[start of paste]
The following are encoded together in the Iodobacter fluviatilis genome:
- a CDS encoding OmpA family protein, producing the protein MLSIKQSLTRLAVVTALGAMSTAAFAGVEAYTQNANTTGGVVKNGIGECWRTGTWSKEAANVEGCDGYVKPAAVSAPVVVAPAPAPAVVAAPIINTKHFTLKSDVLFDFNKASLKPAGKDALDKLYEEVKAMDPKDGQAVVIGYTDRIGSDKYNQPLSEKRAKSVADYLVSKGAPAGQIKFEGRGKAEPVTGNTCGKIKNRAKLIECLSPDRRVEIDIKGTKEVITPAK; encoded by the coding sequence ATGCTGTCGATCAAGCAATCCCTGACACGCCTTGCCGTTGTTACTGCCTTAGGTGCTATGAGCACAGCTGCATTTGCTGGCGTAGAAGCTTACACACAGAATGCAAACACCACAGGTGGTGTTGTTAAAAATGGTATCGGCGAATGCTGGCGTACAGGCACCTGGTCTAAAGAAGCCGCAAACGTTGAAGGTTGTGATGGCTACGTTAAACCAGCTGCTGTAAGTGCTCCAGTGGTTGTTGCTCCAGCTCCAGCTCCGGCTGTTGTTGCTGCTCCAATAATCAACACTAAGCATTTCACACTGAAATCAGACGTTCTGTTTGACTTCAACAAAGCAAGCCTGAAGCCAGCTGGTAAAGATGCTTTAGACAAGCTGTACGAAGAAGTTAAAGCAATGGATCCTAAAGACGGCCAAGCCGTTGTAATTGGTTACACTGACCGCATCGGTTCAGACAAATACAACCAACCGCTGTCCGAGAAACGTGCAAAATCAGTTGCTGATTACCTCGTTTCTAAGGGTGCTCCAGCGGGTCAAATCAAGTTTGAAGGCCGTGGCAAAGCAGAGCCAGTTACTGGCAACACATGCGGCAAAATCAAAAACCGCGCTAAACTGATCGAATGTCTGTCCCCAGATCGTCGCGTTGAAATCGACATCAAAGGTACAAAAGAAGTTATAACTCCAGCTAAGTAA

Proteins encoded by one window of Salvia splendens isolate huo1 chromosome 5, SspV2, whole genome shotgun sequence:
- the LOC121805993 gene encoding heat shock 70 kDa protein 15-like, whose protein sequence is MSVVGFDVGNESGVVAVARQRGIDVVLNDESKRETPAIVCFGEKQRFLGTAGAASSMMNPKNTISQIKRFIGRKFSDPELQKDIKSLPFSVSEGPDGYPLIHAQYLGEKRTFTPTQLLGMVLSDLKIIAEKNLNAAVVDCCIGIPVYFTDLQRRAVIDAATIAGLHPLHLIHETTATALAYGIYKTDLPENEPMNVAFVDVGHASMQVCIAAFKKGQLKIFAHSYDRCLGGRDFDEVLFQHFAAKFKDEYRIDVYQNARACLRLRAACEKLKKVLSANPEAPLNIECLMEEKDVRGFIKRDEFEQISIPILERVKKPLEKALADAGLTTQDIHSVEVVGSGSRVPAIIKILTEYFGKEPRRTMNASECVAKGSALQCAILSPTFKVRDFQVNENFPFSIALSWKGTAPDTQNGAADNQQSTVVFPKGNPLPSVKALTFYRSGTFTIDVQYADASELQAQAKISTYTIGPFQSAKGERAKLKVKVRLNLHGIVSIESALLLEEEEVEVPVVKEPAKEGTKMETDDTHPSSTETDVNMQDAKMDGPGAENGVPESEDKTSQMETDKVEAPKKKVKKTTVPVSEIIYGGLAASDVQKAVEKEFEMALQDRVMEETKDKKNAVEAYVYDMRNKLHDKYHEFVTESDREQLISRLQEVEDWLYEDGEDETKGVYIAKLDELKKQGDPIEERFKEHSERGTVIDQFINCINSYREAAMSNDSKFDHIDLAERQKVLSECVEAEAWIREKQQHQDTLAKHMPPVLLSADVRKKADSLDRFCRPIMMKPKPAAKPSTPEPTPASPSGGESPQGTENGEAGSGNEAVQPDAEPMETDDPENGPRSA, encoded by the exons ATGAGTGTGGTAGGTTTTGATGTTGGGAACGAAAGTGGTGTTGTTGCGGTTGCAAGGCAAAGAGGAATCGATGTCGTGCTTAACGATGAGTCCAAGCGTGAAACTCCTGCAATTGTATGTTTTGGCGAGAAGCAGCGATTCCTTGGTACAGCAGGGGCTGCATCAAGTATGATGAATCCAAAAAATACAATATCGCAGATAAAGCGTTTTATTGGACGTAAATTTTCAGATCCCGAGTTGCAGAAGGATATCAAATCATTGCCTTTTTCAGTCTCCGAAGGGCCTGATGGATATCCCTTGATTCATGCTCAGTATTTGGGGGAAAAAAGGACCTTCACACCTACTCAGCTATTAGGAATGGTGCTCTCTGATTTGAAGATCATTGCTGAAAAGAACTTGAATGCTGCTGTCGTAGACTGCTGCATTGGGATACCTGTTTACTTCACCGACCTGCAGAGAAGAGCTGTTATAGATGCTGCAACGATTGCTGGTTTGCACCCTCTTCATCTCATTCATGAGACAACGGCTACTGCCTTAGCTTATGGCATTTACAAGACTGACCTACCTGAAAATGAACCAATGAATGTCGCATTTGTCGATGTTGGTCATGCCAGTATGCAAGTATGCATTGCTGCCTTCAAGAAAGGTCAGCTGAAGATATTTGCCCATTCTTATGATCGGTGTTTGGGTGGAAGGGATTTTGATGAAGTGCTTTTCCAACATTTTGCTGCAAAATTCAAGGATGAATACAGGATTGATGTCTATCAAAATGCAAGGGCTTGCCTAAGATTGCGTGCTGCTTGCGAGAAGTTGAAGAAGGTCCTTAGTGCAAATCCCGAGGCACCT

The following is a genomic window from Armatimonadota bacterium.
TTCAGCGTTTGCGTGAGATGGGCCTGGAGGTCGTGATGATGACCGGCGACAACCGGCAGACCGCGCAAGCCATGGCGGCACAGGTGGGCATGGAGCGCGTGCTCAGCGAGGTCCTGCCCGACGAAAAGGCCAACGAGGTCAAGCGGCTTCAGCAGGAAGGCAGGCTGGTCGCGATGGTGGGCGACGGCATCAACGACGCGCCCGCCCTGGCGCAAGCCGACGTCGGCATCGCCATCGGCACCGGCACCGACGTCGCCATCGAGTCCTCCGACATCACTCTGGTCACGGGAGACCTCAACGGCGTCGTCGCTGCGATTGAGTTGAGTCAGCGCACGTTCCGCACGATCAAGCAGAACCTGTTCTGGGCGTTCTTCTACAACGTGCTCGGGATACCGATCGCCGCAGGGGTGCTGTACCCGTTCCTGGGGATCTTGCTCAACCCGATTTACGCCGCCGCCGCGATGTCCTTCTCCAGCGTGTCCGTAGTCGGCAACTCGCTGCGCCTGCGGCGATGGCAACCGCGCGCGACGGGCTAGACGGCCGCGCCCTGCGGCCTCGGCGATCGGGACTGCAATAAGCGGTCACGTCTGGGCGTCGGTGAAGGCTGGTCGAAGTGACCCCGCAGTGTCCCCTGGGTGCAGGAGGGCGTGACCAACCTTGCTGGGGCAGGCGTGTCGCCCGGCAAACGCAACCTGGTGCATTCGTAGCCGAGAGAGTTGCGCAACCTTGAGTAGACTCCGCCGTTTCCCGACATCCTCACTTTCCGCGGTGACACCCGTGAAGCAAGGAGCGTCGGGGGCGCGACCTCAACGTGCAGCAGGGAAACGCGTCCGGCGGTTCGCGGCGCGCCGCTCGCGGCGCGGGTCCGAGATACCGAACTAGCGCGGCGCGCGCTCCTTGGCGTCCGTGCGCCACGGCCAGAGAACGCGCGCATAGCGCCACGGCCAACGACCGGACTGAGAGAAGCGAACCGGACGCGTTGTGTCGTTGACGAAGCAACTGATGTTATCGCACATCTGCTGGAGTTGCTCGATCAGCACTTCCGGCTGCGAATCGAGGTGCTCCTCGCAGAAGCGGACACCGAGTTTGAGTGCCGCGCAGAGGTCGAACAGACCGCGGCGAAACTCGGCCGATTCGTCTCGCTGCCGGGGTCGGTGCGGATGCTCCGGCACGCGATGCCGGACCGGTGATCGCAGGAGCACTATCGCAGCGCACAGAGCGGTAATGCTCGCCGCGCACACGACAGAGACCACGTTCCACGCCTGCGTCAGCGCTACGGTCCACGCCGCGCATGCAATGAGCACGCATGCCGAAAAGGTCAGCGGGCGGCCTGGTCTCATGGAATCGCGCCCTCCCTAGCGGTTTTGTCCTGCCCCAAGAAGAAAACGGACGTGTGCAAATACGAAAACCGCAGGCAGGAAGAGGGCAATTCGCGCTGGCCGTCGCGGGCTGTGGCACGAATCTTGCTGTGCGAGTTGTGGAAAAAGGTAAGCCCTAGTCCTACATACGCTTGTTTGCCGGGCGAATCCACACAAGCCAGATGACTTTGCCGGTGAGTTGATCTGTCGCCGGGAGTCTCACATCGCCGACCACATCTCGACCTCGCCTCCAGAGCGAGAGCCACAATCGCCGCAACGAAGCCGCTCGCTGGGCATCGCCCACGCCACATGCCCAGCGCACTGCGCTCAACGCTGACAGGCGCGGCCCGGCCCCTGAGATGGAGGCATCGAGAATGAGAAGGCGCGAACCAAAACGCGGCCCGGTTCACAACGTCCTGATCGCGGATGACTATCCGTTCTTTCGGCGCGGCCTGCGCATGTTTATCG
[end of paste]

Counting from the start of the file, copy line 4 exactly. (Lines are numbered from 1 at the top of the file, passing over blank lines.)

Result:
- the LOC121805993 gene encoding heat shock 70 kDa protein 15-like, whose protein sequence is MSVVGFDVGNESGVVAVARQRGIDVVLNDESKRETPAIVCFGEKQRFLGTAGAASSMMNPKNTISQIKRFIGRKFSDPELQKDIKSLPFSVSEGPDGYPLIHAQYLGEKRTFTPTQLLGMVLSDLKIIAEKNLNAAVVDCCIGIPVYFTDLQRRAVIDAATIAGLHPLHLIHETTATALAYGIYKTDLPENEPMNVAFVDVGHASMQVCIAAFKKGQLKIFAHSYDRCLGGRDFDEVLFQHFAAKFKDEYRIDVYQNARACLRLRAACEKLKKVLSANPEAPLNIECLMEEKDVRGFIKRDEFEQISIPILERVKKPLEKALADAGLTTQDIHSVEVVGSGSRVPAIIKILTEYFGKEPRRTMNASECVAKGSALQCAILSPTFKVRDFQVNENFPFSIALSWKGTAPDTQNGAADNQQSTVVFPKGNPLPSVKALTFYRSGTFTIDVQYADASELQAQAKISTYTIGPFQSAKGERAKLKVKVRLNLHGIVSIESALLLEEEEVEVPVVKEPAKEGTKMETDDTHPSSTETDVNMQDAKMDGPGAENGVPESEDKTSQMETDKVEAPKKKVKKTTVPVSEIIYGGLAASDVQKAVEKEFEMALQDRVMEETKDKKNAVEAYVYDMRNKLHDKYHEFVTESDREQLISRLQEVEDWLYEDGEDETKGVYIAKLDELKKQGDPIEERFKEHSERGTVIDQFINCINSYREAAMSNDSKFDHIDLAERQKVLSECVEAEAWIREKQQHQDTLAKHMPPVLLSADVRKKADSLDRFCRPIMMKPKPAAKPSTPEPTPASPSGGESPQGTENGEAGSGNEAVQPDAEPMETDDPENGPRSA, encoded by the exons ATGAGTGTGGTAGGTTTTGATGTTGGGAACGAAAGTGGTGTTGTTGCGGTTGCAAGGCAAAGAGGAATCGATGTCGTGCTTAACGATGAGTCCAAGCGTGAAACTCCTGCAATTGTATGTTTTGGCGAGAAGCAGCGATTCCTTGGTACAGCAGGGGCTGCATCAAGTATGATGAATCCAAAAAATACAATATCGCAGATAAAGCGTTTTATTGGACGTAAATTTTCAGATCCCGAGTTGCAGAAGGATATCAAATCATTGCCTTTTTCAGTCTCCGAAGGGCCTGATGGATATCCCTTGATTCATGCTCAGTATTTGGGGGAAAAAAGGACCTTCACACCTACTCAGCTATTAGGAATGGTGCTCTCTGATTTGAAGATCATTGCTGAAAAGAACTTGAATGCTGCTGTCGTAGACTGCTGCATTGGGATACCTGTTTACTTCACCGACCTGCAGAGAAGAGCTGTTATAGATGCTGCAACGATTGCTGGTTTGCACCCTCTTCATCTCATTCATGAGACAACGGCTACTGCCTTAGCTTATGGCATTTACAAGACTGACCTACCTGAAAATGAACCAATGAATGTCGCATTTGTCGATGTTGGTCATGCCAGTATGCAAGTATGCATTGCTGCCTTCAAGAAAGGTCAGCTGAAGATATTTGCCCATTCTTATGATCGGTGTTTGGGTGGAAGGGATTTTGATGAAGTGCTTTTCCAACATTTTGCTGCAAAATTCAAGGATGAATACAGGATTGATGTCTATCAAAATGCAAGGGCTTGCCTAAGATTGCGTGCTGCTTGCGAGAAGTTGAAGAAGGTCCTTAGTGCAAATCCCGAGGCACCT